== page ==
Friday, September 30, 2016

Mothers and daughters walk across the High Level Bridge

As a newlywed in 1946, Mom was afraid to walk across the High Level Bridge with Dad. On a fine September evening, I walked across with Yasemin, at her behest. Sadly, my mother neither met my husband nor saw her granddaughter. She died before we were married and our daughter was born.

"Mompy should be here," I said. 

"She is." My daughter was referring to the picture I'd shown her earlier. I'd photographed an old photo and had it on my cellphone: a nice image of the grandmother she never met. Oddly enough, the High Level Bridge opened in 1913, the year of my mother's birth.

It felt good to make that journey, all three of us. Below, Yasemin demonstrates the use of the Sit and Chill Bench, where we rested before the return trip. It's located near the entrance to the University, the Highlevel Diner, and the High Level Streetcar crossing. 

Thursday, September 29, 2016

The perspective from inside the clock

"Which way do the clock hands turn?" asked Dilly Knox, the legendary Bletchley Park codebreaker.

"Clockwise, of course," replied one of Dilly's fillies, (as the girls who worked for him were called.)

"Not if you're inside it!" was the triumphant response of the boss.

This clock, at MacEwan University in Edmonton, illustrates his point. The face is a transparent window, so you can stand behind it and see the hands move.

From this perspective, they do seem to move anticlockwise. Life is a matter of perspective.

Wednesday, September 28, 2016

Tuesday, September 27, 2016

Rain shadow principle as observed from the train

The weather was dry in Jasper, and a big machine came alongside the train to wash the high windows of the Observation Car. Rain started on the west side of the Rockies, and continued till we got to the coast.

Monday, September 26, 2016

Craig Shemilt delivers the scoop on publishing at WORD

WORD Vancouver went ahead in spite of recent flooding at the library. Canadian Authors Vancouver sponsored a workshop by Craig Shemilt of Island Blue/Printorium.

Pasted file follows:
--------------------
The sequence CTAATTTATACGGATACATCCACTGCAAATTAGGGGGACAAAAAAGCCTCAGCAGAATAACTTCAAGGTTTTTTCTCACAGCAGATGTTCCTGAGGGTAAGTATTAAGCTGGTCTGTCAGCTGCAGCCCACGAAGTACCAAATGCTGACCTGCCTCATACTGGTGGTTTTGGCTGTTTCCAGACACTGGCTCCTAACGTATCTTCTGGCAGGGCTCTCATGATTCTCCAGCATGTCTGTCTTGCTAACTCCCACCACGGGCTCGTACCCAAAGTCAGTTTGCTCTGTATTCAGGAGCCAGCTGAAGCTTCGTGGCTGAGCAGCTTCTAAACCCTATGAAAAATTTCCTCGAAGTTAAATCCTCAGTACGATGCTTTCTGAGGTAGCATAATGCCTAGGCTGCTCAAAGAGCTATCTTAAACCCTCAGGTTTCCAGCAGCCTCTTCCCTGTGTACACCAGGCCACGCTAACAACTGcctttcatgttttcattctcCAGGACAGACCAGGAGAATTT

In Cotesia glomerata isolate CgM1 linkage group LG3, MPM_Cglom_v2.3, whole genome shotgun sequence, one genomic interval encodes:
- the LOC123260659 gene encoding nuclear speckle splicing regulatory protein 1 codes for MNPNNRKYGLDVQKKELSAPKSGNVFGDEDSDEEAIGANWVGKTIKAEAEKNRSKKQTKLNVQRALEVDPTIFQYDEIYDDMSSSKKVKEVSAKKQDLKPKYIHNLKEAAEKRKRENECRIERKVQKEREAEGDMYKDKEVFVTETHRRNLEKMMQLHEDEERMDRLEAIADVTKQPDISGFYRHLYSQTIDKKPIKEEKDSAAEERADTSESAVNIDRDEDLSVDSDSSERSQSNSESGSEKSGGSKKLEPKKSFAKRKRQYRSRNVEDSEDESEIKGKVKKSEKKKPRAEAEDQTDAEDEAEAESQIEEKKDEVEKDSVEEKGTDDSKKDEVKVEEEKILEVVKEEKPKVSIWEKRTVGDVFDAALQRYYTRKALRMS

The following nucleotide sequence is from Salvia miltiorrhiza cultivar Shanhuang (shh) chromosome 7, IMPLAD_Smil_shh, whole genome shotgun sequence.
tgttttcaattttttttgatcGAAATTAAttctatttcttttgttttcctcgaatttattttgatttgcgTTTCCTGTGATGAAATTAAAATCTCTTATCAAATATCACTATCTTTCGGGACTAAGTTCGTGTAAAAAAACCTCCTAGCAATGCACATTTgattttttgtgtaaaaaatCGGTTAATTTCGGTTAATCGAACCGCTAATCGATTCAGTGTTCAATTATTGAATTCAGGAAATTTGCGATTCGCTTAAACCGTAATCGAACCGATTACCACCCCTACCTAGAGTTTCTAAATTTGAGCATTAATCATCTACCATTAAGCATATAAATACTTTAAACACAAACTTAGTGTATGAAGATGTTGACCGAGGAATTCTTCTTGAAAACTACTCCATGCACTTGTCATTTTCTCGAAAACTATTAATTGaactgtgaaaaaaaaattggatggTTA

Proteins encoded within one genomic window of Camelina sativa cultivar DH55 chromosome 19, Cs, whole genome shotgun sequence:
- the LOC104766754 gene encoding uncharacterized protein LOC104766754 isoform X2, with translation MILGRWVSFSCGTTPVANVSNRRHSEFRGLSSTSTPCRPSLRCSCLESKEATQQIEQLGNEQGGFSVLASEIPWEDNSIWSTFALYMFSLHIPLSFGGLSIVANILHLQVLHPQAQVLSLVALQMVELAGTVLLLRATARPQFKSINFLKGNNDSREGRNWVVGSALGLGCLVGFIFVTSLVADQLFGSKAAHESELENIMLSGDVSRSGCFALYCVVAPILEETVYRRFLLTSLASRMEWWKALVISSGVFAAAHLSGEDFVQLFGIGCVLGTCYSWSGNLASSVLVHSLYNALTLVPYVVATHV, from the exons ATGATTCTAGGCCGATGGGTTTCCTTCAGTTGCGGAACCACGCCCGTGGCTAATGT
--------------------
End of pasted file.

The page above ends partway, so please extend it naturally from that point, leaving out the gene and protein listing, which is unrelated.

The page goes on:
Cheering news is that "the book in alive and well today," with print books accounting for 79% of sales, up from 70% a couple of years ago. Sales of ebooks, once considered a threat to print books, are dropping fast, except in China where this trend is reversed.

The talk encompassed the nuts and bolts of book production: digital versus offset printing, spine readability, paper choices, colour and inks, back cover blurb with a focus on the opening sentence, free versus commercial fonts, bleed margins, ISBN and CIP codes, and the high cost of books printed in landscape orientation.

Craig also spoke about the essential marketing tasks faced by authors, especially those who choose to self-publish. He emphasized the need for business plans, editing, design and distribution.

President of a company with a century of publishing history, Craig has long-term working history with book publishers and also produces books for individuals. He enjoys tracking statistics and calculates that the 12,000 books printed by his company to date would take about 66 years to read.

Canadian Authors Vancouver was pleased to sponsor this packed workshop at VPL yesterday. We appreciate Craig's sacrificing a dragon boating event to share his knowledge with us.

Autumn colour begins in the Rockies

Mid-September was a colourful time in the Rockies, and the Panorama Car provided great views.

Sunday, September 25, 2016

Moments on the train

Left: Crossing the Thompson River in early morning.
Centre: Diner car is prepared between sittings.